My memory of the first Earth Day in 1970 are vague. I was consumed with the task of choosing a major, required of sophomores at my small southern Minnesota college. The world was already crammed with urgent issues. Legislation for Civil Rights (1964), Voting Rights (1965) and Fair Housing (1968) was new, with frequent battles to implement it. Political violence was a reality in America, with Martin Luther King, Jr. and Bobby Kennedy assassinated just two years before. Demonstrations, whether about the Vietnam War, civil rights, poverty, or other issues, often prompted armed responses. Just 12 days later, Ohio National Guardsmen shot 13 students at an anti-war protest at Kent State; four died. Environmentalism seemed less urgent; many thought Earth Day would be a one-time event.
But students rallied and learned across the country. We saw images of the Cuyahoga River on fire as it flowed through Cleveland and smog darkening the sky over Pittsburgh. We learned about species disappearing and environmentally-related diseases like black- and brown-lung and mesothelioma increased. Wisconsin Senator Gaylord Nelson, founder of Earth Day, was right: the country was ready for environmental action. Within a few years, the Environmental Protection Agency had been created and Acts for Environmental Protection (1970), Clean Air (1970), Water Pollution Control (1972), Endangered Species (1973), and Safe Drinking Water (1974) became law.
Today’s students rightly ask, “Why do we need Earth Day nearly 50 years later?” Why are all the residents of Flint, Michigan are drinking bottled water to avoid lead poisoning? Why is Dallas flooded and Sudan in drought year after year? A team of scientists recently confirmed, for the umpteenth time, that 97% of the world’s climate scientists concur on human action as the cause of serious climate change. Nonetheless, a vocal minority seeks the repeal of already-effective legislation and blocks progress on actions and international accords that offer hope of avoiding environmental collapse. Why is their message so powerful?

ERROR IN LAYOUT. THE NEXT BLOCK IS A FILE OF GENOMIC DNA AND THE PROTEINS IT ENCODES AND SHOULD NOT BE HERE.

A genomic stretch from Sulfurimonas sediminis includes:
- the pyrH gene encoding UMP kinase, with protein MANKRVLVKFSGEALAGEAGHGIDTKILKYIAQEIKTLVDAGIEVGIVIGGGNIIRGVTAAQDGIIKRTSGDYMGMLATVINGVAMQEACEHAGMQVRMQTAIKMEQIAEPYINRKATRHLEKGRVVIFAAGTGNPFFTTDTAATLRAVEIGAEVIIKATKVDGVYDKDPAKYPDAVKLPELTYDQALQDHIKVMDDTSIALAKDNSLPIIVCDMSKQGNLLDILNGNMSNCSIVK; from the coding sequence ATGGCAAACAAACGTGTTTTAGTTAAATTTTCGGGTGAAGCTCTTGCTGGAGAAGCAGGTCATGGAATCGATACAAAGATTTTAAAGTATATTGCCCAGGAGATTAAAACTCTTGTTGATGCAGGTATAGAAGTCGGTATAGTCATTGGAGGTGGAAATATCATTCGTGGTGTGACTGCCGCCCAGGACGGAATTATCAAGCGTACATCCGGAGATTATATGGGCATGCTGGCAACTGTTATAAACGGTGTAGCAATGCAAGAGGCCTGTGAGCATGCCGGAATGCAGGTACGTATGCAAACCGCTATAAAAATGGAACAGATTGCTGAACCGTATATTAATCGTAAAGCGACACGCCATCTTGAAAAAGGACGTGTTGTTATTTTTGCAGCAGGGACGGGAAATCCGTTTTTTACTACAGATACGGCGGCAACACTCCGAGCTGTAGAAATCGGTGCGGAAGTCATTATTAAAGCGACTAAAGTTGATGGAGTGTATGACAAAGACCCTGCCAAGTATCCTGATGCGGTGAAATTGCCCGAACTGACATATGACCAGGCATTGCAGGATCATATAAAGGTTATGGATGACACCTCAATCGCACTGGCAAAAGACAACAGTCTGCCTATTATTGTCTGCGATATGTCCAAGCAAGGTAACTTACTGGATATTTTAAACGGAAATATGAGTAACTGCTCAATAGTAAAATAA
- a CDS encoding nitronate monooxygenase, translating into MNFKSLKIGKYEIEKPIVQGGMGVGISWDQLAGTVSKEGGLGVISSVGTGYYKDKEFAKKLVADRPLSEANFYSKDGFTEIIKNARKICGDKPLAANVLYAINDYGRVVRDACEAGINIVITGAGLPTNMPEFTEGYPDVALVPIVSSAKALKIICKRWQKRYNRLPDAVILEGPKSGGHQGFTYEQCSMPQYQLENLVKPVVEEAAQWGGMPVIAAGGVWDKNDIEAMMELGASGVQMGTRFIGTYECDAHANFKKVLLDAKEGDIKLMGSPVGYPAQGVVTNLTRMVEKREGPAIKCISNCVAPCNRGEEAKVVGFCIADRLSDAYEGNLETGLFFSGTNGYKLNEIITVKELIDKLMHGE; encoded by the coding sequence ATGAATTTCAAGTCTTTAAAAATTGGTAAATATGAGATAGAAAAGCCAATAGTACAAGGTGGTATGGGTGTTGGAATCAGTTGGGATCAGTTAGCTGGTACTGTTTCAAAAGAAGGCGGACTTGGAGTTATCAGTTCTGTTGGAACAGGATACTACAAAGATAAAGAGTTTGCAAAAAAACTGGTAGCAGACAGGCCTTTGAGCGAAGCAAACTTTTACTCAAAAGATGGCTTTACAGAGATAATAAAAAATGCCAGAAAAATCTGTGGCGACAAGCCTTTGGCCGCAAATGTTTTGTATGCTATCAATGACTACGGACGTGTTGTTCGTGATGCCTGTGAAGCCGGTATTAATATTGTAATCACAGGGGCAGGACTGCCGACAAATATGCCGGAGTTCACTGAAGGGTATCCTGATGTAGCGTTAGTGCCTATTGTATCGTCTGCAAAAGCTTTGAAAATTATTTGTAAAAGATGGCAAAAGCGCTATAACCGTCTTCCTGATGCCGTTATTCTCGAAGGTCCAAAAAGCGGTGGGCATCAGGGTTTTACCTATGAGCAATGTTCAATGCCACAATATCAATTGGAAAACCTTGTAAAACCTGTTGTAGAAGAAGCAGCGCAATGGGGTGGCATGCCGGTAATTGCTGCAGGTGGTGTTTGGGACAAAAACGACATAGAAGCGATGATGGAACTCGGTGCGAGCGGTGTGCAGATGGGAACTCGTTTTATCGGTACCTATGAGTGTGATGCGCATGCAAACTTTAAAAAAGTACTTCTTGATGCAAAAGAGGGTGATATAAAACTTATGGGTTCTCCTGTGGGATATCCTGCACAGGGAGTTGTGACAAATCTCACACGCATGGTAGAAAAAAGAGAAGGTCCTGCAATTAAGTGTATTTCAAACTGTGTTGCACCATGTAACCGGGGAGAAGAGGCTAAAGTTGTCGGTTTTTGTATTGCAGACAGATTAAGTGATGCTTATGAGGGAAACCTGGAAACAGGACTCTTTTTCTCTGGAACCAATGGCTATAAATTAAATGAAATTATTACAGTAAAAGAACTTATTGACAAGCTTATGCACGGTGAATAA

Social scientists point to two patterns of thought and behavior. First, humans make bad choices when the benefits or costs occur at vastly different times. We choose a fast-food meal today over a banquet next year, and put off difficult actions or small repairs until a larger problem demands our attention. Second, even small doubts undermine our willingness to act. We become reluctant to make major changes in our comfortable consumer-oriented lifestyle or put economic stability at risk if, the minority claims, the scientists might not have the story about climate change exactly right. (Read Merchants of Doubt to learn how corporations have manipulated this cognitive foible to increase profits and put off needed change.)
Pope Francis offered us a different perspective in the subtitle to his environmental encyclical last year. He spoke of “Care for Our Common Home,” calling on me to experience the needs of the residents of Flint, Dallas, and Sudan just like those of my neighbors and family. This is a deep experience of community, one we build in prayer and in solidarity with the needs of all.
Earth Day 2016 asks us to care not only for the needs of today’s victims of flood, famine, and disaster, but to do all we can to slow or reverse the harm to our planet. In our own lives, we will experience and benefit from this deeper sense of shared humanity. That shared humanity, even more than a safer planet, may be the best legacy we can give the next generation.
[This column ran on in The Cable, the student newspaper of The College of St. Scholastica, in the April 22, 2016 issue – Earth Day #46.]